Joe Doocey and Colm Granahan were told they would be removed by gardaí from the High Court by Mr Justice Paul Gilligan after they continued in trying to make what the judge said were groundless allegations designed to scandalise and undermine the rule of law and institutions of the State, including the judiciary, the Oireachtas and the gardaí.
Both left the courtroom as a garda made approaches to them and with Mr Doocey making various remarks saying Mr Justice Gilligan was “not fit to be a judge” and that he would “see you in the Supreme Court and in Europe”. Mr Granahan told the judge he “could do whatever you like” and he was not going to be party to any criminal activity.
The order made by Mr Justice Gilligan applies pending the full hearing of proceedings brought by District Judge James Faughnan and his wife, Mary McMahon, after calls through social media by a group called the Anti Corruption Taskforce to stage a picket on October 22 outside Ms McMahon’s optician’s premises in Carrick-on-Shannon.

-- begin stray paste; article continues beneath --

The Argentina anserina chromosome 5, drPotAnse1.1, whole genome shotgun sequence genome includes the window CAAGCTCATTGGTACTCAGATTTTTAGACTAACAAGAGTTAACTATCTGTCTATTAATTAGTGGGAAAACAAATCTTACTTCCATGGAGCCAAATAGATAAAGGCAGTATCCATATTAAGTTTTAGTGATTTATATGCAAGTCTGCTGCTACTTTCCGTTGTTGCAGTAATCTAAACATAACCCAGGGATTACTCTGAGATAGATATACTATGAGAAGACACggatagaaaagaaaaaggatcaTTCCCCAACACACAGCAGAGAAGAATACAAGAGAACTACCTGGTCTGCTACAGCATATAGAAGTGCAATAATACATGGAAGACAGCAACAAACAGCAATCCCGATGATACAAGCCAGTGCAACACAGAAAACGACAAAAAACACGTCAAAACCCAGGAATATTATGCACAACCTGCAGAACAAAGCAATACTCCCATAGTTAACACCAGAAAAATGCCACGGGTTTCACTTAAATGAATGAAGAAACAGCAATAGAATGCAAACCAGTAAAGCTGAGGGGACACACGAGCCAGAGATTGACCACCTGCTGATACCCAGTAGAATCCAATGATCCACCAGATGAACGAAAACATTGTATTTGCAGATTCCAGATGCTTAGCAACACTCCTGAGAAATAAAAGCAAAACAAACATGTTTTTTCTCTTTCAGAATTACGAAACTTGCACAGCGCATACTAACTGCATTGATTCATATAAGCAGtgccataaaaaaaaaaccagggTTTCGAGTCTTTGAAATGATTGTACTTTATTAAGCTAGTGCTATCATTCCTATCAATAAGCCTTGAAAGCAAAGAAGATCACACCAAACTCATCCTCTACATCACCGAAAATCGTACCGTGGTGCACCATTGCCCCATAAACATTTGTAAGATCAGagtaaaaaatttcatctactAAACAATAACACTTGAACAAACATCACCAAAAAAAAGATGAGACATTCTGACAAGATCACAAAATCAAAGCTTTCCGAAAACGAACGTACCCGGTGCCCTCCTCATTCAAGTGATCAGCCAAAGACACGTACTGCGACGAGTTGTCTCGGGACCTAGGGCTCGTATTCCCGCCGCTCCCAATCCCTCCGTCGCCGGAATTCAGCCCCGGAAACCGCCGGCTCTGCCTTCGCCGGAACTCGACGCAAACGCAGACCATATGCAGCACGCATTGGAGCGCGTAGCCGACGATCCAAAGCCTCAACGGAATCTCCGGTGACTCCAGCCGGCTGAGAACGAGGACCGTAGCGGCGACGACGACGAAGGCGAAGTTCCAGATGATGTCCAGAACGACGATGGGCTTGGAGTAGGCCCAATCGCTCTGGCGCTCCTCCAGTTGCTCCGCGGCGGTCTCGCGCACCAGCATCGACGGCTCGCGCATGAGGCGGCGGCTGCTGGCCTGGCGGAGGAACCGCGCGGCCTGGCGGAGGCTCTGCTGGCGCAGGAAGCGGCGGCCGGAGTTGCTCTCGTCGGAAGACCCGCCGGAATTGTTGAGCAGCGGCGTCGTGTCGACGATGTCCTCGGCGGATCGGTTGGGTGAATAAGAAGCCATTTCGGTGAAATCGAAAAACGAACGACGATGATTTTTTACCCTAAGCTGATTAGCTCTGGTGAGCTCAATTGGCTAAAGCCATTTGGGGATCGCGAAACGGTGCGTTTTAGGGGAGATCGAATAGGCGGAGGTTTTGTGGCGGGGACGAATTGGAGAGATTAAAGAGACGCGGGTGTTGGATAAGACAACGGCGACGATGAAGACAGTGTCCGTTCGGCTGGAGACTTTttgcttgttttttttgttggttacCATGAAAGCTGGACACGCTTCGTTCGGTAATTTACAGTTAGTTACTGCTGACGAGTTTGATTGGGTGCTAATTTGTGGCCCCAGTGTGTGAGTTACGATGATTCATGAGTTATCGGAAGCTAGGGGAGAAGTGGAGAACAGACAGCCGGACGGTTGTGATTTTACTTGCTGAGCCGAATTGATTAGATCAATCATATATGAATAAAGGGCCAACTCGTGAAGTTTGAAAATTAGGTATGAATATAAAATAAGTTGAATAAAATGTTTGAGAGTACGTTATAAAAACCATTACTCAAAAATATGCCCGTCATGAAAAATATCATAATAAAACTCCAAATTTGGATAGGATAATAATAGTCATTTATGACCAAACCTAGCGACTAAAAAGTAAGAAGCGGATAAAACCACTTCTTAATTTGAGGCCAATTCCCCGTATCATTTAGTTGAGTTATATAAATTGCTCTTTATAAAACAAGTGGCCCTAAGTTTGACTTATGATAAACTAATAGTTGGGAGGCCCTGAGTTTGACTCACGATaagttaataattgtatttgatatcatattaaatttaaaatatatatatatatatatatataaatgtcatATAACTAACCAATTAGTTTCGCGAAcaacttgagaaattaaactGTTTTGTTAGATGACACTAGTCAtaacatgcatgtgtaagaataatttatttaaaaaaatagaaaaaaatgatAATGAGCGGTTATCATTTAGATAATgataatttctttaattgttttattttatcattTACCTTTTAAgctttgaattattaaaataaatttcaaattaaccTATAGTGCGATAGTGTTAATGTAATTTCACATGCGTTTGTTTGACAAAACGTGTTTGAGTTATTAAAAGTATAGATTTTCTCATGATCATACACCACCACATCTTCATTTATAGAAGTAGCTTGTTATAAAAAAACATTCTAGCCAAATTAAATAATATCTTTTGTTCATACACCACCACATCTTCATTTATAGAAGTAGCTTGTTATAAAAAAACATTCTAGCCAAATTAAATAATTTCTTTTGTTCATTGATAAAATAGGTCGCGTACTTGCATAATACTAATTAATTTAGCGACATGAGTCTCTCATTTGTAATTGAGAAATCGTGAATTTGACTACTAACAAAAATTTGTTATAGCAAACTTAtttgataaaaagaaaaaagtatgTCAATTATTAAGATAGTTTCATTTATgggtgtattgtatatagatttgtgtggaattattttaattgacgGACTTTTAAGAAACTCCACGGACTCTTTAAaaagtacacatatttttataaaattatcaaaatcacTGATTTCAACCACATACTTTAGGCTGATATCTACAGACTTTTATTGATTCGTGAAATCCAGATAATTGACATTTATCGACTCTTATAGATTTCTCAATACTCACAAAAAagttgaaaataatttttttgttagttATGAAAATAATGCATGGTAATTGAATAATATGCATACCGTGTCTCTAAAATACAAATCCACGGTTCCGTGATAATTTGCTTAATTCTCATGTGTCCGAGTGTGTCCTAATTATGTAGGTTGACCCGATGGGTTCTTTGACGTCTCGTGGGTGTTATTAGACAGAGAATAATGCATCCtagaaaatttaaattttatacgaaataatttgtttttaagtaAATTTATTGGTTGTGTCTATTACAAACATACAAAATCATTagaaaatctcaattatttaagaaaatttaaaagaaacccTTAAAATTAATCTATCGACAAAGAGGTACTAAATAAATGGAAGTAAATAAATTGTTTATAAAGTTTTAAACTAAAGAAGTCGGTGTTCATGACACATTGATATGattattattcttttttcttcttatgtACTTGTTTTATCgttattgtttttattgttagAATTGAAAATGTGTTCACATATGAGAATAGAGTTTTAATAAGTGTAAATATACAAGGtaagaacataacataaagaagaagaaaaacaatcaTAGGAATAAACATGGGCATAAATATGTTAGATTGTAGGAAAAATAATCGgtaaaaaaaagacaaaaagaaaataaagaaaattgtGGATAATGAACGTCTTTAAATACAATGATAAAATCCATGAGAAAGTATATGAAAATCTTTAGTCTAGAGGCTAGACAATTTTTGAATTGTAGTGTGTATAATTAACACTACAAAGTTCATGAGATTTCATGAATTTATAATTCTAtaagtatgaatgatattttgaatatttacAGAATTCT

It also called for pickets outside their home or the school of their four children.
The group claims Mr Faughnan and other district judges are corrupt. The protest was sparked when Judge Faughnan jailed a man for three months on a public order charge.
In a YouTube video, Mr Doocey said the judge had jailed an innocent man and had committed a war crime. In another statement published on the internet, it is alleged Mr Doocey said Mr Faughnan was a “Fine Gael-appointed Nazi”.
Mr Faughnan and his wife obtained an interim injunction against Mr Doocey, of Knocksbarrett, Ballina, and Mr Granahan, Castlereagh, Killala, both Co Mayo, preventing them from carrying out the picketing threat.
The two men later appeared before Mr Justice Gilligan in the High Court and undertook not to picket until the case returned to court. In the meantime, Mr Doocey and Mr Granahan filed affidavits which Mr Justice Gilligan said made clear they were not prepared to continue their undertakings. They repeated that refusal in court on yesterday.
Mr Justice Gilligan said he was not prepared to let them open those affidavits in which they stated they would “do what is right and not what is legal” and “not give any corrupt authority figures a haven or sanction for their criminality”.
The orders apply to all with knowledge of them including two others who previously undertook not to picket.